Sigma Aquarii

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Sigma Aquarii
Diagram showing star positions and boundaries of the Aquarius constellation and its surroundings
Cercle rouge 100%.svg
Location of σ Aquarii (circled)
Observation data
Epoch J2000      Equinox J2000
Constellation Aquarius
Right ascension  22h 30m 38.81546s[1]
Declination –10° 40′ 40.6238″[1]
Apparent magnitude (V) 4.81[2]
Characteristics
Spectral type A0 IVs[3]
U−B color index –0.14[2]
B−V color index –0.08[2]
Astrometry
Radial velocity (Rv)+11[4] km/s
Proper motion (μ) RA: +0.30[1] mas/yr
Dec.: –26.87[1] mas/yr
Parallax (π)11.26 ± 1.26[1] mas
Distanceapprox. 290 ly
(approx. 89 pc)
Absolute magnitude (MV)0.29±0.23[5]
Details
Mass2.87[6] M
Radius2.87[5] R
Luminosity105[6] L
Surface gravity (log g)4.07[7] cgs
Temperature10,115[6] K
Metallicity [Fe/H]+0.44[7] dex
Rotational velocity (v sin i)21[8] km/s
Age30[5] Myr
Other designations
57 Aquarii, BD–11 5850, FK5 1591, HD 213320, HIP 111123, HR 8573, SAO 165134.[9]
Database references
SIMBADdata

Sigma Aquarii (σ Aqr, σ Aquarii) is the Bayer designation for a double star in the equatorial constellation of Aquarius. It is visible to the naked eye with an apparent visual magnitude of 4.81.[2] Based upon parallax measurements, the distance to this star is roughly 290 light-years (89 parsecs).[1]

Sigma Aquarii has a stellar classification of A0 IVs,[3] indicating that it is a subgiant star; the s qualifier indicates that its absorption lines are sharp (narrow) in comparison with standard stars, caused by relatively slow rotation. It has been categorized as a hot Am star,[10] meaning that it is a chemically peculiar, although this is now considered doubtful;[11] the spectrum displays at least double the normal abundances of elements like magnesium, aluminum and silicon, while helium and scandium are under-abundant. Calcium, normally deficient in Am stars, is has near-normal abundance.[10]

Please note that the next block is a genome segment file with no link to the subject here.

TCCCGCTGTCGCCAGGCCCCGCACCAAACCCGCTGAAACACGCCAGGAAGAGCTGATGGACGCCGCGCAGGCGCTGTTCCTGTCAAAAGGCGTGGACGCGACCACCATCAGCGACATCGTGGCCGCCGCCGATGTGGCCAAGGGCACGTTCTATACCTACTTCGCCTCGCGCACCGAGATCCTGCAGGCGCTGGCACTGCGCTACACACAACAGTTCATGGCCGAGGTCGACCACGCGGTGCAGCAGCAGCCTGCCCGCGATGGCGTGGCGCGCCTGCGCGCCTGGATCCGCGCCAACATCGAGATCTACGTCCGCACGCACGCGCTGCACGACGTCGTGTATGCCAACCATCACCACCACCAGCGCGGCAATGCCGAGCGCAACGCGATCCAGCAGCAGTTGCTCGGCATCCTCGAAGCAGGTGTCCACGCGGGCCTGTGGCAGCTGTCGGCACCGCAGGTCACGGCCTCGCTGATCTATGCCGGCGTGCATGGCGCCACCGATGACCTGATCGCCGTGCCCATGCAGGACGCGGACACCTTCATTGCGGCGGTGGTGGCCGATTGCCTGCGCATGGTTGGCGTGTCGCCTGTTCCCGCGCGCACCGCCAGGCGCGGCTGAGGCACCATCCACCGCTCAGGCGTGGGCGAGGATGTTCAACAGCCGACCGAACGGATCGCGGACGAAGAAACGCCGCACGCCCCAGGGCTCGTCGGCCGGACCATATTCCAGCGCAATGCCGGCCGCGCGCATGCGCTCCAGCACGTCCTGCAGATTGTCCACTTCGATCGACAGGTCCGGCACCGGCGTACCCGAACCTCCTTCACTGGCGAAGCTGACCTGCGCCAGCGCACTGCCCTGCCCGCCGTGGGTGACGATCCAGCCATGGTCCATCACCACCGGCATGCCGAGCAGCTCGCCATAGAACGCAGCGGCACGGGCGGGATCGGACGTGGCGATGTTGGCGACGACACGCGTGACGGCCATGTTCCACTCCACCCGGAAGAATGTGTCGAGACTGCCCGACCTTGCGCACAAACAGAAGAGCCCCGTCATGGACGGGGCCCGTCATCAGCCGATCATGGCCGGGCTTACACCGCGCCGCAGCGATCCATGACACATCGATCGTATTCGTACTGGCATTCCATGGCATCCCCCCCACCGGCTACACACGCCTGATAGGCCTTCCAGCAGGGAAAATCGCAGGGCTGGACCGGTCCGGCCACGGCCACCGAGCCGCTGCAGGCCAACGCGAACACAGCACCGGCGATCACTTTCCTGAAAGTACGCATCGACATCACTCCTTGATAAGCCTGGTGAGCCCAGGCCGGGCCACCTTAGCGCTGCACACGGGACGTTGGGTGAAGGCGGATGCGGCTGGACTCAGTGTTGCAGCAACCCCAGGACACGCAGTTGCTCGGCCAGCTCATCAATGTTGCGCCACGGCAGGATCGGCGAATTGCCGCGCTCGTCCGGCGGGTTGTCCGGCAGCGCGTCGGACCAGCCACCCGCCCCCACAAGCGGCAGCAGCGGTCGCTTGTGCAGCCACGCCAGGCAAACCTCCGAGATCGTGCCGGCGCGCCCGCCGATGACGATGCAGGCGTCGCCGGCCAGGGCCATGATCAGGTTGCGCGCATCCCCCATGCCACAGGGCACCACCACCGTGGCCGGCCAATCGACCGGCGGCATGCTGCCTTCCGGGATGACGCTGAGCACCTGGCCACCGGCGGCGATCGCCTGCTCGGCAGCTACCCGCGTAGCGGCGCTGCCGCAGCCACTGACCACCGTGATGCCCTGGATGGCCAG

The Hipparcos catalogue identified Sigma Aquarii as a possible astrometric binary with an orbital period of 654 days.[12]

References[edit]

  1. ^ a b c d e f van Leeuwen, F. (November 2007), "Validation of the new Hipparcos reduction", Astronomy and Astrophysics, 474 (2): 653–664, arXiv:0708.1752, Bibcode:2007A&A...474..653V, doi:10.1051/0004-6361:20078357.
  2. ^ a b c d Johnson, H. L.; et al. (1966), "UBVRIJKL photometry of the bright stars", Communications of the Lunar and Planetary Laboratory, 4 (99): 99, Bibcode:1966CoLPL...4...99J.
  3. ^ a b Cowley, A.; et al. (April 1969), "A study of the bright A stars. I. A catalogue of spectral classifications", Astronomical Journal, 74: 375–406, Bibcode:1969AJ.....74..375C, doi:10.1086/110819.
  4. ^ Wilson, R. E. (1953), "General Catalogue of Stellar Radial Velocities", Washington, Carnegie Institute of Washington D.C., Bibcode:1953GCRV..C......0W.
  5. ^ a b c Gerbaldi, M.; et al. (June 1999), "Search for reference A0 dwarf stars: Masses and luminosities revisited with HIPPARCOS parallaxes", Astronomy and Astrophysics Supplement, 137 (2): 273–292, Bibcode:1999A&AS..137..273G, doi:10.1051/aas:1999248.
  6. ^ a b c Zorec, J; Royer, F (2012). "Rotational velocities of A-type stars. IV. Evolution of rotational velocities". Astronomy & Astrophysics. 537: A120. arXiv:1201.2052. Bibcode:2012A&A...537A.120Z. doi:10.1051/0004-6361/201117691.
  7. ^ a b Gebran, M; Farah, W; Paletou, F; Monier, R; Watson, V (2016). "A new method for the inversion of atmospheric parameters of A/Am stars". Astronomy & Astrophysics. 589: A83. arXiv:1603.01146. Bibcode:2016A&A...589A..83G. doi:10.1051/0004-6361/201528052.
  8. ^ Royer, F; Zorec, J; Gómez, A. E (2007). "Rotational velocities of A-type stars. III. Velocity distributions". Astronomy and Astrophysics. 463 (2): 671. arXiv:astro-ph/0610785. Bibcode:2007A&A...463..671R. doi:10.1051/0004-6361:20065224.
  9. ^ "* sig Aqr". SIMBAD. Centre de données astronomiques de Strasbourg. Retrieved 2012-07-04.
  10. ^ a b Adelman, S. J.; Young, J. M.; Baldwin, H. E. (February 1984), "Optical region elemental abundance analyses of B and A stars. II - The hot AM stars Omicron Pegasi and Sigma Aquarii and the marginal peculiar A star Nu CANCRI", Monthly Notices of the Royal Astronomical Society, 206 (3): 649–660, Bibcode:1984MNRAS.206..649A, doi:10.1093/mnras/206.3.649.
  11. ^ Renson, P; Manfroid, J (2009). "Catalogue of Ap, Hg Mn and Am stars" (PDF). Astronomy and Astrophysics. 498 (3): 961. Bibcode:2009A&A...498..961R. doi:10.1051/0004-6361/200810788.
  12. ^ Perryman, M. A. C.; Lindegren, L.; Kovalevsky, J.; Hoeg, E.; et al. (July 1997). "The HIPPARCOS Catalogue". Astronomy and Astrophysics. 323: L49–L52. Bibcode:1997A&A...323L..49P. Note about binarity

External links[edit]